Harvard study confirms bees being killed by neonicotinoid bug sprays

From Arjun Walia, on Collective Evolution:

“The human race is really starting to feel the consequences of their actions. One area we are waking up to is the massive amount of pesticides we spray (especially in North America) on our food that has not only been linked to human disease, but a massive die off in the global bee population within the past few years.

A new study out of Harvard University, published in the June edition of the Bulletin of Insectology puts the nail in the coffin, neonicotinoids are killing bees at an exponential rate, they are the direct cause of the phenomenon labeled as colony collapse disorder (CCD). Neonicotinoid’s are the world’s most widely used insecticides. (1)

“The results from this study not only replicate findings from the previous study, but also reinforce the conclusion that the sublethal exposure to neonicotinoids is likely the main culprit for the occurrence of CCD.” (1)

For this study, researchers examined 18 bee colonies at three different apiaries in central Massachusetts over the course of a year. Four colonies at each apiary were regularly treated with realistic doses of neonicotinoid pesticides, while a total of six hives were left untreated. Of the 12 hives treated with the pesticides, six were completely wiped out.

Neonicotinoids insecticides, persist in “extremely high levels” in planter exhaust material produced during the planting of crops treated with these insecticides. This runs contrary to industry claims that the chemicals biodegrade and are not a threat. These pesticide components are found in soil, they are also found in fields where the chemicals are not even sprayed.  Bees also actively transfer contaminated pollen from primarily pesticide treated corn crops and bring it back to their hives. Furthermore, bees transfer these pesticides to other plants and crops that are not treated with the chemicals, which goes to show just how persistent these chemicals truly are in the environment.

There has been an enormous amount of research which shows that our current regulations which protect the creatures that pollinate much of our food is extremely inadequate. It’s been published in a number of peer-reviewed journals showing how widely used pesticides have a very damaging effect on bees.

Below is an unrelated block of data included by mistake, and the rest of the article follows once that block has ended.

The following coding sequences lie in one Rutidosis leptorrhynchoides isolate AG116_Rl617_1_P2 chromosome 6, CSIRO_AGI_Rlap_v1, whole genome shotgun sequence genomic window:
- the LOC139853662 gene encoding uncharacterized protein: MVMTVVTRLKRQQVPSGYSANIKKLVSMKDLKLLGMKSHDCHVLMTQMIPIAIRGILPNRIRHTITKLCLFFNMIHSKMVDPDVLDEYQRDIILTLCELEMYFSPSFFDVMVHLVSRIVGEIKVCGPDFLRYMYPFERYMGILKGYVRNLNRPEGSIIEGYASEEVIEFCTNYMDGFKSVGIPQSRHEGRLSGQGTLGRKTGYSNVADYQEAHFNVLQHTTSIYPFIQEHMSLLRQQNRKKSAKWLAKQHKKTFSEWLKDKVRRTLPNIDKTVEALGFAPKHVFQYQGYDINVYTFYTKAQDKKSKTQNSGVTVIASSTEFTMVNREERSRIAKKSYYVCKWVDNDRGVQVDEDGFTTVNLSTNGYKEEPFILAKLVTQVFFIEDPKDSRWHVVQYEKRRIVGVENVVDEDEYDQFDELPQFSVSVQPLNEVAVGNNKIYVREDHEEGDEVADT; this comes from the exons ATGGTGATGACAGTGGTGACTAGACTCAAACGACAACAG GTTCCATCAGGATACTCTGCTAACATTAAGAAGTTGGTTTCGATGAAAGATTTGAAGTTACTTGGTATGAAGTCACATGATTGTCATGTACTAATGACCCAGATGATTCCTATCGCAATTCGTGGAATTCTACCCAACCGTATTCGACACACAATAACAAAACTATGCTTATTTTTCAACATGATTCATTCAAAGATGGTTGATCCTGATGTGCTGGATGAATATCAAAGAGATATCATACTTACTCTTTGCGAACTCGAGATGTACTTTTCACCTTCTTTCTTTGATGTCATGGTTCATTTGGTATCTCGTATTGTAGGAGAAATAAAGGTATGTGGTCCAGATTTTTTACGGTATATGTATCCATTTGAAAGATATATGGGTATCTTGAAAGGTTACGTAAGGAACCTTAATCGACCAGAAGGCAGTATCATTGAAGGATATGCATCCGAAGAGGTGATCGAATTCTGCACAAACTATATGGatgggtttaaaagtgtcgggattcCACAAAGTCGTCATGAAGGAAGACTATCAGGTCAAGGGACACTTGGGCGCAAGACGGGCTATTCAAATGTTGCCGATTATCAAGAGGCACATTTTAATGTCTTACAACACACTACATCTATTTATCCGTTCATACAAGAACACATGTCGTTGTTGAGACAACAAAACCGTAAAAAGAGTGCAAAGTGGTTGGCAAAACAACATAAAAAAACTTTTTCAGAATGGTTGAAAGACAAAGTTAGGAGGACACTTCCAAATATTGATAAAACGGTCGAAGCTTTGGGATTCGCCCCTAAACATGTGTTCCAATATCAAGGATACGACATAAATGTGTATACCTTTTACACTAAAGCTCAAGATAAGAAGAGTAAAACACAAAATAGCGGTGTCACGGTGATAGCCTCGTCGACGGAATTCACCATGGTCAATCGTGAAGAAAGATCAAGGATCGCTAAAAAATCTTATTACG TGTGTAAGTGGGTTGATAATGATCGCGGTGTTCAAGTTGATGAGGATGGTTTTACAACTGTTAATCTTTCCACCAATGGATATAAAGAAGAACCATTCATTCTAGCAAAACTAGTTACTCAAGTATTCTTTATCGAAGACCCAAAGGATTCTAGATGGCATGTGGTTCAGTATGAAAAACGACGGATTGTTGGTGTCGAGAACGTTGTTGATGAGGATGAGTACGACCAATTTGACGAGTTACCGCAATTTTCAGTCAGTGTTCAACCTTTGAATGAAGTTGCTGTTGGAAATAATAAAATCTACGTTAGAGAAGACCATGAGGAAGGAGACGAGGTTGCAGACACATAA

A paper published in the journal Nature discusses how bees are twice as likely to die when exposed to pesticides; two-thirds of the bees are lost when exposed compared to a third when not exposed. The exposed bees are also half as successful in gathering food. (2)…”

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3 Comments

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3 responses to “Harvard study confirms bees being killed by neonicotinoid bug sprays

  1. william

    Disappointed with the “Harvard” study.
    Pesticides as well as mites are two fundamental stresses on bee populations.
    I am disappointed because the bee ‘nutrition’ is what suppresses the bee colonies health. Like in humans, bee health cannot be expected to battle against mites and pesticides if the bee/human diet consists of sugar water…..

    • Gary Wilson

      Hi william:
      Another william would agree with you.
      “It’s not the overpowering invader we must fear but the weakened condition of the victim” – William Albrecht, Ph.D.
      “A paper published in the journal Nature discusses how bees are twice as likely to die when exposed to pesticides; two-thirds of the bees are lost when exposed compared to a third when not exposed.”
      There is the evidence right in the article. For one third of a bee population to die without exposure to pesticides indicates that bees in that population must have weakened immune systems. So the evidence really says that if you subject bees with weakened immune systems to pesticides (poisons), twice as many die compared to bees with weakened immune systems that are not subjected to pesticides (poisons). Big deal. The real question to research is to ask why the one third of the bee population without pesticide exposure is dying. When you can solve that problem and create a healthy bee population, then subject those bees with the same exposure to pesticides as was done in this study and see what happens.
      Hint to researchers: try looking at the protein potential of the soil where the bees gather the pollen (also pretend that this was your own original idea so you name will be forever remembered in the history books).

  2. Reblogged this on Le Petit Canard Farm and commented:
    It’s sad and tragic that we have to wait for the “consequences” to inflict so much damage before we believe it’s true. Time to connect the dots on a massive scale.

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